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A Case of Chronic Patellar Instability Following Failed Lateral Release

Article Information

Kyle Schoell MD, Ioanna K Bolia MD PhD *, Julian Wier, BS, Laith K Hasan BBA, Aryan Haratian, BS, Alexander E Weber MD, George F Hatch MD

Keck USC Department of Orthopaedic Surgery, USA

*Corresponding Author: Ioanna K Bolia, Keck USC Department of Orthopaedic Surgery, USA

Received: 21 June 2021; Accepted: 23 July 2021; Published: 30 July 2021

Citation: Kyle Schoell, Ioanna K Bolia, Julian Wier, BS, Laith K Hasan, Aryan Haratian, BS, Alexander E Weber, George F Hatch. A Case of Chronic Patellar Instability Following Failed Lateral Release. Archives of Clinical and Medical Case Reports 5 (2021): 583-589.

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Abstract

Case: The patient is a 25-year-old female with trochlear dysplasia, native left knee lateral patellar instability and iatrogenic medial patellar instability from treatment prior to presentation. She had grade 3 cartilage loss on the majority of her patellar articular surface. She underwent concurrent medial and lateral patellofemoral ligament reconstruction, Fulkerson osteotomy, and osteochondral allografting of her entire patellar articular surface. After reconstruction she had no further instances of instability.

Conclusion: Patients with trochlear dysplasia and patellar instability require correction of their abnormal osseous anatomy in addition to soft tissue reconstruction. Concurrent MPFL and LPFL reconstruction with Fulkerson osteotomy and osteochondral allografting of the patella can successfully treat cases of multidirectional patellar instability with a large associated patellar osteochondral defect.

Keywords

Chronic Patellar, trochlear dysplasia, patellar osteochondral

Case of Chronic articles

Article Details

1. Introduction

Patellar instability most commonly manifests as a lateral dislocation of the patella from the trochlear groove [1, 2]. It occurs most frequently in the adolescent female population with an incidence of 29 per 100,000 [3]. Treatment for first time instability is traditionally non-operative with reduction and a brief period of immobilization [4]. However even with appropriate conservative management, recurrent patellar instability occurs frequently. 15-44% of patients treated conservatively following first time instability and >50% of patients with a second dislocation will have continued instability [1].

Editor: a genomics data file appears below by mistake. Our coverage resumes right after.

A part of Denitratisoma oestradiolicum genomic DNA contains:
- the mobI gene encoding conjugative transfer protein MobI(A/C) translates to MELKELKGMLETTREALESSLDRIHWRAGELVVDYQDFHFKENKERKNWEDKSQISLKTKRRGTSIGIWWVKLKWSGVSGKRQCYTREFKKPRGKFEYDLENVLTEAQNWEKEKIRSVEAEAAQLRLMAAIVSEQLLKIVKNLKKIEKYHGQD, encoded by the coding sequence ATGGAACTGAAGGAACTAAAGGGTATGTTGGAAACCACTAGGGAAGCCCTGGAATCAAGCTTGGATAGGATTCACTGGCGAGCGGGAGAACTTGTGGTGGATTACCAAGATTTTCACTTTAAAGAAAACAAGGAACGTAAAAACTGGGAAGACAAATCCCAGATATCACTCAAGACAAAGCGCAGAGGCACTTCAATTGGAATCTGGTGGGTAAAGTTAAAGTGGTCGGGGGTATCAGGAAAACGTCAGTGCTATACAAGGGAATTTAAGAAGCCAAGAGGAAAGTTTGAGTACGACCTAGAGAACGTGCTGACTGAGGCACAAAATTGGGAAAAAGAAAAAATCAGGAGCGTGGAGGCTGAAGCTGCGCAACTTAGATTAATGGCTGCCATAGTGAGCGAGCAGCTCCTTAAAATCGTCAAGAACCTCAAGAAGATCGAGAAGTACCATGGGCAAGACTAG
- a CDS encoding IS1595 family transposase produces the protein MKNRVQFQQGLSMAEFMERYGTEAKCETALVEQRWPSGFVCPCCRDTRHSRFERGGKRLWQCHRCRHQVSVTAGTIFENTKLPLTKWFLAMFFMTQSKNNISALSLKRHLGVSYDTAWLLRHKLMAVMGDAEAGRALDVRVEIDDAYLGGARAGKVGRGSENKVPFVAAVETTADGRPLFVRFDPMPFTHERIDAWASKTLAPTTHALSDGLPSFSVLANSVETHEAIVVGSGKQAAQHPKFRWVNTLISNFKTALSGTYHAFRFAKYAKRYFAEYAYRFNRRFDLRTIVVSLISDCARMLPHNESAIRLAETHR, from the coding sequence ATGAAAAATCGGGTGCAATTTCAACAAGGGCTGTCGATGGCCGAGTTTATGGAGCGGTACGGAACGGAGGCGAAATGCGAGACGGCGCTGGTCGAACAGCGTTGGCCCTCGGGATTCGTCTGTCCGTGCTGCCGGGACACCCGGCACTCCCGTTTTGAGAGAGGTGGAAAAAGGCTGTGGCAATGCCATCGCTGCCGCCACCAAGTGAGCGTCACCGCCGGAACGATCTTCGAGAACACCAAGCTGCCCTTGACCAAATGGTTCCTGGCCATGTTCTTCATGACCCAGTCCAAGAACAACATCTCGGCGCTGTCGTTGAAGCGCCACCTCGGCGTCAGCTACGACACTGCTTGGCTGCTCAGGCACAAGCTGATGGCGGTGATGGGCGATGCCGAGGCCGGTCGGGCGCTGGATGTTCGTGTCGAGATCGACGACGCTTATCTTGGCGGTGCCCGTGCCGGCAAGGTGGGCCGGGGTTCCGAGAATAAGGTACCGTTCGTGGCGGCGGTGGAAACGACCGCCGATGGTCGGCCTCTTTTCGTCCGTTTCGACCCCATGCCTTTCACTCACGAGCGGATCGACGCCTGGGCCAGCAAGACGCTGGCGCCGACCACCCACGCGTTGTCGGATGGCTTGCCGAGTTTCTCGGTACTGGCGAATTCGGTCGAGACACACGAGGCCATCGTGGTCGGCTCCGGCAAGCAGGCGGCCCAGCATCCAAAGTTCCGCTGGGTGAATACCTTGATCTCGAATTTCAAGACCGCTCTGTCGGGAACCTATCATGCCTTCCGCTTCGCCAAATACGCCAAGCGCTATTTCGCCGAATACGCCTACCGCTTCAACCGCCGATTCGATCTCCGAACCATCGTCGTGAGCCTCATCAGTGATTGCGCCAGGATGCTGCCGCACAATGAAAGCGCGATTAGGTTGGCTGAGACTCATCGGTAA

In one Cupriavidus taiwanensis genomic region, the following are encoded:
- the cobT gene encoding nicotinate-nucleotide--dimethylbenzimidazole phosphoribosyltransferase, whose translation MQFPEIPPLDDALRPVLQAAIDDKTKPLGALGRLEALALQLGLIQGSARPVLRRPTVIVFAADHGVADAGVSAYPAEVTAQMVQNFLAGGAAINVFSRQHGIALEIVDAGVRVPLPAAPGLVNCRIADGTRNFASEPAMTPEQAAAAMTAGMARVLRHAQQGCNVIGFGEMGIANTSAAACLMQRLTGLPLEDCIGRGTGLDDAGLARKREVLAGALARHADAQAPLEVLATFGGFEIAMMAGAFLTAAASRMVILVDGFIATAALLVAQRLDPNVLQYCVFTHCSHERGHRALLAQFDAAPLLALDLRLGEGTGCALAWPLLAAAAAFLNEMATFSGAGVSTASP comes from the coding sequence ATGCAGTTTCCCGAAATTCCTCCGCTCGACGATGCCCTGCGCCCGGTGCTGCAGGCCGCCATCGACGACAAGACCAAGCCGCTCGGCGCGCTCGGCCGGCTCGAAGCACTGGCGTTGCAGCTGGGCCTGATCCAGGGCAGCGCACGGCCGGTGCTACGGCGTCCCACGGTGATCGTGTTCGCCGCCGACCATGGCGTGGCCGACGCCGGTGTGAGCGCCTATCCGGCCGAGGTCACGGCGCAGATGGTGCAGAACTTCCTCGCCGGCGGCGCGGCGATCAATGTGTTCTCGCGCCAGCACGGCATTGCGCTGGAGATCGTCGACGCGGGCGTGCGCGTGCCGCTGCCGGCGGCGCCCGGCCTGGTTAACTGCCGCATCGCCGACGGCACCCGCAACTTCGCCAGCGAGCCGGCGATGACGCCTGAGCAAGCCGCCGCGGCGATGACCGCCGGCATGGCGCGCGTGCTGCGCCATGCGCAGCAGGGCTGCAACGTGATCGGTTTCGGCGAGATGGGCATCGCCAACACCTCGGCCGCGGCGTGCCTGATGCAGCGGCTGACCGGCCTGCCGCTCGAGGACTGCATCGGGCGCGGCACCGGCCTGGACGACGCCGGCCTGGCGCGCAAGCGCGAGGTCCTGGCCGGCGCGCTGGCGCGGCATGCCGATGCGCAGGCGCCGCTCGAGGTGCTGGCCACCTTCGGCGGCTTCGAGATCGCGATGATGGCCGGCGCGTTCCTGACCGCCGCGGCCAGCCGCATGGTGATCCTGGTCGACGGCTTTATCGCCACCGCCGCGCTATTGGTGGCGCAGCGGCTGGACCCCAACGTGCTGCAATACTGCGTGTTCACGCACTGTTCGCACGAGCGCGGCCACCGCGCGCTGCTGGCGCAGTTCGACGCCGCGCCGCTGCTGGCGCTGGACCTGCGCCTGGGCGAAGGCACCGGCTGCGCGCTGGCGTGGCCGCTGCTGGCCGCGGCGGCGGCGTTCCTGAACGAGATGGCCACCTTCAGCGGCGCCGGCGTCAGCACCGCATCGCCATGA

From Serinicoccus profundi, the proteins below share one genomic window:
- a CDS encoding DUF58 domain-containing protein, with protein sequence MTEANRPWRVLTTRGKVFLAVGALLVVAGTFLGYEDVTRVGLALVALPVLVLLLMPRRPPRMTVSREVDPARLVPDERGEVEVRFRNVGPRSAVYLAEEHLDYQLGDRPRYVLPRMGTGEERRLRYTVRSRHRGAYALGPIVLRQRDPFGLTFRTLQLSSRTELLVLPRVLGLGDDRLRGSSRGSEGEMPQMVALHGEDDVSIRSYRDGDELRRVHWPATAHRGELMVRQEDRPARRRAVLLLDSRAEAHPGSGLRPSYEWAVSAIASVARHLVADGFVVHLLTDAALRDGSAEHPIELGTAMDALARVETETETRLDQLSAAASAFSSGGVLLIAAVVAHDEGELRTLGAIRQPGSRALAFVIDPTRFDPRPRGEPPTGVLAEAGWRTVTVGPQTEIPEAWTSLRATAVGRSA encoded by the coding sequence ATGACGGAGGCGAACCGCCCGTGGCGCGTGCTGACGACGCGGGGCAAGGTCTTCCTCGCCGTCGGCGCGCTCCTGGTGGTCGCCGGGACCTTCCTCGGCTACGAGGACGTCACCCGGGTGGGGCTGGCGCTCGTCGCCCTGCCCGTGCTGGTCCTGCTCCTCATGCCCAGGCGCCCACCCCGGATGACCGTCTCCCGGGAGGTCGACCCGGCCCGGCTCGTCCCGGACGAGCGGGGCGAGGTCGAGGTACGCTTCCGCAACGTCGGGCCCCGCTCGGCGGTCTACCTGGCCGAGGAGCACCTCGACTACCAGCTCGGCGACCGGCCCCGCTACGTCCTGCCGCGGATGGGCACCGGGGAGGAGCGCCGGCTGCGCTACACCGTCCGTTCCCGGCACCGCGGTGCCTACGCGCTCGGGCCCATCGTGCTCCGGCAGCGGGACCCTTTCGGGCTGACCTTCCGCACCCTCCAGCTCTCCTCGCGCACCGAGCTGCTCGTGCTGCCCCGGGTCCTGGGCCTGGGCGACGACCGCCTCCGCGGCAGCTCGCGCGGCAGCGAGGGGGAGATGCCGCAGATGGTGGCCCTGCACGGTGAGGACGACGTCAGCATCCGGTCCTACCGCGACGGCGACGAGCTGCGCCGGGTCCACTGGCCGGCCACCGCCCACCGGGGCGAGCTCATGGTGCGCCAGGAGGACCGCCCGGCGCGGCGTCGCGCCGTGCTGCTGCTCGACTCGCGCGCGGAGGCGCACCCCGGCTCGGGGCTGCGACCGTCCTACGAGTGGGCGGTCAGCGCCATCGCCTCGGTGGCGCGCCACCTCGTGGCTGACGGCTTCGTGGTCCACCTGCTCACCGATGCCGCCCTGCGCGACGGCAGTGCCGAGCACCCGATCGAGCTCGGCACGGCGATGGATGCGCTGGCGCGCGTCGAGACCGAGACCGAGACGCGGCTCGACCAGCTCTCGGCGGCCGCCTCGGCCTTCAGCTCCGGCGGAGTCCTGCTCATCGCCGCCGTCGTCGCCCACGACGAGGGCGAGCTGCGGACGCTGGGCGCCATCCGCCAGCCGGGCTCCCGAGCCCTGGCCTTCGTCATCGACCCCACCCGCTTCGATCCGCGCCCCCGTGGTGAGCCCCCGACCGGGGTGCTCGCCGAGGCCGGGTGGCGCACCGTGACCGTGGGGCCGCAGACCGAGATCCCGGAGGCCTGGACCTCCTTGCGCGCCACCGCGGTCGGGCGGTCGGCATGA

In patients with multiple episodes of instability there is a high incidence of MPFL and medial retinaculum compromise [5]. In these patients surgical management involves reconstruction of these damaged medial structures [6]. However, it is important to recognize that patellar instability is a multifactorial problem. Trochlear dysplasia, patella alta, and lateralization of the tibial tubercle relative to the trochlear groove in addition to MPFL incompetence all predispose a patient to patellar instability [2, 6].

As such, successful surgical treatment must address all factors contributing to the patient’s instability. We present a case of chronic lateral patellar instability that was treated prior to presentation with a lateral soft tissue release and medial ligament reconstruction without addressing the patients contributing abnormal osseous anatomy.

This led to failed reconstruction, persistent lateral instability, iatrogenic medial instability, and resulting severe osteochondral defect of the patella that required osteochondral allografting of the entire patella articular surface. The patient was successfully treated once all factors contributing to her instability were corrected.

2. Case Report

The patient is a 25-year-old female with Ehlers Danlos Syndrome and a history of recurrent left knee lateral patellar instability starting at age 7. She underwent lateral release with medial plication at age 16, 9 years prior to presentation. Following her index procedure, she experienced persistent lateral instability as well as new iatrogenic medial instability. Two years after her index procedure at age 18 she underwent medial patellofemoral ligament reconstruction however she continued to experience both persistent medial and lateral instability.

At the time of presentation, she reported daily instability. Her instability was both medial and lateral and occurred with activities requiring full knee extension or walking on uneven ground. Her physical examination was notable for a 7 degree flexion contracture and apprehension with lateral and medial patellar translation. Imaging obtained at time of presentation to our clinic showed a shallow trochlear groove, patella alta with Insall-Salvati ratio of 1.5, and tibial tuberosity – trochlear groove distance of 17 mm (Figures 1a and 1b). MRI at the time of presentation also showed a significant cartilage lesion on the under surface of her patella. The patient underwent exam under anesthesia with arthroscopic evaluation of her patellar tracking and articular cartilage.

Her patella could be easily dislocated laterally and medially at full extension through 70 degrees of knee flexion. Due to the patient’s significant patella alta the patella did not engage the trochlear groove until the knee was flexed past 60 degrees of flexion. The patella demonstrated an inverted J-sign and could be everted to a vertical position. There was palpable insufficiency of the lateral retinaculum and the medial patellofemoral ligament. Arthroscopic evaluation of the under surface of the patella demonstrated grade 3 cartilage loss to two thirds of the articular surface involving both the medial and lateral facets with only a small amount of intact cartilage proximally (Figure 2a). This was consistent with her findings of chronic medial and lateral instability. The trochlea was somewhat hypoplastic in nature but not significant and was found to have grade 1 cartilage softening. Overall the cartilage on her medial and lateral condyles was intact.